The Liverpool Longing of ‘Penny Lane’

The Penny Lane of Paul's song refers to the name of a busy bus terminus at a Liverpool roundabout. Photo via visitliverpool.com.

The Penny Lane of Paul’s song refers to the name of a busy bus terminus at a Liverpool roundabout. Photo via visitliverpool.com.

BY JIM MELLOAN | Soon after my family moved from New Jersey to London in the fall of 1966, we started paying a lot of attention to the music, largely through “Top of the Pops,” the half-hour Top 20 countdown TV show that came on the BBC every Thursday at 7:35 p.m. We got to know acts pretty much unknown on the other side of the pond: Dave Dee, Dozy, Beaky, Mick & Tich; Val Doonican; Des O’Connor. We endured seven weeks of Tom Jones’ “Green, Green Grass Of Home” at No. 1 (my mom purchased a copy). But it was a little while before we heard from the Beatles. They had released the “Revolver” album and their most recent single, “Eleanor Rigby”/“Yellow Submarine,” in August of 1966. They broke their silence in mid-February of 1967 with the release of another double-A-sided single: “Penny Lane” and “Strawberry Fields,” and in doing so ushered world culture into an entirely new era. It was the beginning of the late ’60s, the time span of just three or four years that most people think of when they think of the ’60s. 

It was soon clear that the single was a must-have for our household, and Mom bought a copy. The cheery melody, brass section, and nostalgic lyrics of “Penny Lane” were right up Mom’s alley, of a piece with Paul’s later-released songs “When I’m Sixty-Four” and “Your Mother Should Know” — what John used to call his “granny songs.” “Strawberry Fields” was also a nostalgic song about Liverpool, but of a completely different sort. “Let me take you down,” John proposed, to a place where “nothing is real.” I don’t think we knew this song when we got the disc. It was much darker, stranger. The recording of John’s voice sounded so weird that it caused my dad to wonder if there might be something wrong with our record player.

The group had just begun work on what would become the “Sgt. Pepper’s Lonely Hearts Club Band” album, and the two songs were originally meant to be included on it. But Brian Epstein wanted a new single, and George Martin decided to give him those two, which he thought their best work yet. He later expressed regret that they weren’t part of the album. Both songs featured a multitude of instruments and orchestration that surpassed anything the Beatles had put out thus far.

Along with the single they released a pair of promotional films, which aired on “Top of the Pops” on February 16. It was everyone’s first glimpse of the Beatles with — gasp! — facial hair. The films are one of the first examples of what came to be known as music videos.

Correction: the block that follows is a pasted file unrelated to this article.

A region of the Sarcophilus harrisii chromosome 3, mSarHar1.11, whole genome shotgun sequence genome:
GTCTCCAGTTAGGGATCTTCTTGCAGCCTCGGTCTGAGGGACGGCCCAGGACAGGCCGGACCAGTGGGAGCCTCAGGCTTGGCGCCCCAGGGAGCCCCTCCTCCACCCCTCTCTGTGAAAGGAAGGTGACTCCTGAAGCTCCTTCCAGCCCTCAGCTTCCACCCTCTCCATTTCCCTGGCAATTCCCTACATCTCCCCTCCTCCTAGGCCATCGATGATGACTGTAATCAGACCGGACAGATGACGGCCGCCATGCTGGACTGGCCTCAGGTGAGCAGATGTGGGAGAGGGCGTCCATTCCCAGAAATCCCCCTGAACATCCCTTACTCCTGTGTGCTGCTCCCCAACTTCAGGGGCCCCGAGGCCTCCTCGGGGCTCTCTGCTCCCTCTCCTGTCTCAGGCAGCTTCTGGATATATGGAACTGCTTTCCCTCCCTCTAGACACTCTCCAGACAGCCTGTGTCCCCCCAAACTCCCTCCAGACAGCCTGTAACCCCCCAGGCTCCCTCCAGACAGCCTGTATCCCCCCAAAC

Strawberry Field was name of a Salvation Army children’s home near John’s childhood home. He and his friends used to climb over a wall to play in the garden next to the building. John’s Aunt Mimi used to warn him not to play there, and he would respond “They won’t hang me for it.” “Nothing to get hung about” means literally that — nothing to do with so-called “hang-ups,” which at the time was really an American expression. The lyrics explore the age-old condition of difficulty in relating to others, and yet “it all works out. It doesn’t matter much to me.” In a perfect rendition of semi-coherent stoned rambling, expressing the vital urge to make oneself understood and blowing it completely, John sings, “Always, no, sometimes think it’s me. But you know I know and it’s a dream. I think, er, no, I mean, er, yes, but it’s all wrong. That is I think I disagree.”

When John brought the song to the band, Paul took up the challenge. He would write his own Liverpool nostalgia song as a counterpoint, and his would be bright and sunny. Penny Lane is the name of one of the Liverpool streets that came together at a busy bus terminus that went by the same name; the song is about the roundabout there. Paul and John would have to change buses at the terminus when they went to visit each other.

Paul sketches an idyllic tableau, with the banker with a motorcar, the fireman with an hourglass and a portrait of the queen, the nurse selling poppies from a tray, the barber showing photographs of every head he’s had the pleasure to know. For a long time, re: the banker, I thought the line was “the little children have an M behind his back,” and I wondered what that meant. The slyest lyric is “a four of fish and finger pies,” a kind of chain pun in which “four of fish” means fourpence worth of fish, “fish and finger” alludes to fish fingers, and “finger pies” is Liverpool slang for the very intimate kind of fondling that might go on with couples in the bus shelter. Paul called it “a nice little joke for the Liverpool lads who like a bit of smut.”

At the American School in London we got to go to nearby Regent’s Park on our lunch breaks during that magical Spring, and as a budding song parodist with such gems as “Stranglers in the Night” and “Meet the Stinker, Polaroid Stinker” under my belt, I found common ground with my friend Dick Wilson, who would sing, “Cellophane is in my ears and in my eyes.”

It was the colorful, cheerful heart of the Swinging London era. In the US, it would soon be the Summer of Love. The single was kept out of the No. 1 spot in the UK by Engelbert Humperdinck’s “Please Release Me.” Here in the US, “Penny Lane” was at the top spot just for the week of March 18, 1967 — 50 years ago this week.

Spread the word:

Leave a Reply

Your email address will not be published.


six × 6 =